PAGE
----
TIFF diary day one: Konkona Sen Sharma's A Death in The Gunj, spotting Leonardo Dicaprio
Day one of the Toronto International Film Festival saw Konkona Sen Sharma's directorial debut A Death in the Gunj.
Editor's note: Writer Arpita Chatterjee is in Canada with her husband Sagar Desai, who wrote the music score for A Death in the Gunj, Konkana Sen Sharma's entry to the Toronto International Film Festival.
The line up at the Toronto Film Festival is super impressive – Danielle Chazelle’s La La Land, Oliver Stone’s Snowden and Garth Davis’ Lion — some of the best films from around the world. And the actors that come to the festival are the biggest stars in the galaxy.
But the fans here at TIFF take it to a whole new level, as I discovered on Friday afternoon.
As I was walking back from the screening of the Indian film at the festival, A Death in the Gunj, which was fantastic, I saw a crowd of people standing on the opposite side of the road. It was a crowd of around 25 people.
I was intrigued and spoke to a lady standing on the side I was walking down. “What’s going on?” I asked. She said she had no idea. But she was sure something was amiss. I told her I was going to find out and she followed me.
I crossed over and asked a few people from the crowd what was up, and one guy said a star is going to come out soon. There were a couple of black limos standing there. I was skeptical. “Are you sure?” He didn’t bother to answer and went to talk to another guy with him. I decided to wait and see if this were true. As I sat on the pavement, of course I started chatting with the guy sitting next to me.
For once, my chattiness paid off. This man was a wealth of information. He told me Leonardo Di Caprio was going to come out of the back gate of the building where Fisher Stevens’ film Before the Flood, was being screened.
I still didn’t believe him. But I stayed on and questioned him on how he knew and he gave me a detailed explanation of how he had figured it out. A screening takes an hour and a half and had begun at 3 pm. It would end by around 4.30 pm and he would mingle for around half an hour and then come out.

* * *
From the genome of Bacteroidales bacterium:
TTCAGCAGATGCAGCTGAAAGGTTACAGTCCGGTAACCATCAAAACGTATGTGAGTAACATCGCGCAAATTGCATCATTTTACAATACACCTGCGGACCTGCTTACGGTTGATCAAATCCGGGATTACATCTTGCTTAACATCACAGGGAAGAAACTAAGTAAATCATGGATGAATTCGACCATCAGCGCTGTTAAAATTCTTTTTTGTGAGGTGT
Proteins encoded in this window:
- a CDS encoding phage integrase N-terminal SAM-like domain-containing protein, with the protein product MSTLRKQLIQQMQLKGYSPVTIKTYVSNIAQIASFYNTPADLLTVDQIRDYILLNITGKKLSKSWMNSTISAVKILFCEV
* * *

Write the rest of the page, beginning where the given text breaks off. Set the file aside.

This man, let’s call him Mark, because he made me promise I wouldn’t reveal his name, has been doing this for over 15 years. “What about the rest? How do they know?”
Mark told me they are “autograph hunters.” Yes, that is a thing. And it’s full time hunting. There are entire underground fan clubs that move around in vans with posters of the stars they are staking out. They travel in packs of six to ten people. They wait for hours at back doors and venues they have information on. They research on movement of stars and have sources that give them a head’s up.
As soon as the star comes out, they leap frog over other innocent fans to get the autograph. One of the many waiting to get the star to sign on the posters they carry. They sell these posters on ebay for up to $1,500 and split the money. Even fans need to survive and pay bills.
As I waited, the crowd started swelling. From 25 people, it grew to 300 people. It was like being in a rock concert.
By now people were chanting Leonardo’s name. The fans that collected were just regular people, who followed the first 25. So, basically the autograph hunters had led the general public to a star spotting.
These autograph hunters are like predators - they are organised and ferocious as I learnt the hard way. When Leonardo came out of the back exit – and very sportingly crossed the road and signed autographs and spoke to the people in front, one autograph hunter leapt over me to get his poster signed. Leonardo was just three feet away and I was trying to take a photo but this man had to get an autograph. His determination was incredible.
The chanting and atmosphere was electric. When Leo left the building and the crowd dispersed in seconds, I stayed back and questioned Mark on why he does it, as he’s not one looking for autographs.
He said he gets a huge thrill out of seeing the stars. His explanation was this: “I’ve lived in Downtown and used to go for the movies earlier, but I can’t afford that any more.
"I realized at some point that I got a huge thrill seeing the stars and take a week off during TIFF to star gaze. And now I just do that and watch the movies later when they release.”
Mark refused to tell me what his other secret spots were.I have to say star fans in Toronto are something else.
I’m going to use the method of the autograph hunters to see if it really works and of course am totally expecting Mark and the autograph hunters to be there.
We need to have a middle path between "arty farty parallel cinema" and "mass masala entertainer", and Konkona Sen Sharma seems to have found a way, with A Death in the Gunj.
We dare you to not be curious about Konkona Sen Sharma's debut directorial film A Death in the Gunj
Wonder Woman and A Death in the Gunj are some of the better films to release this year, and it’s time we stop qualifying films according to the gender of the director.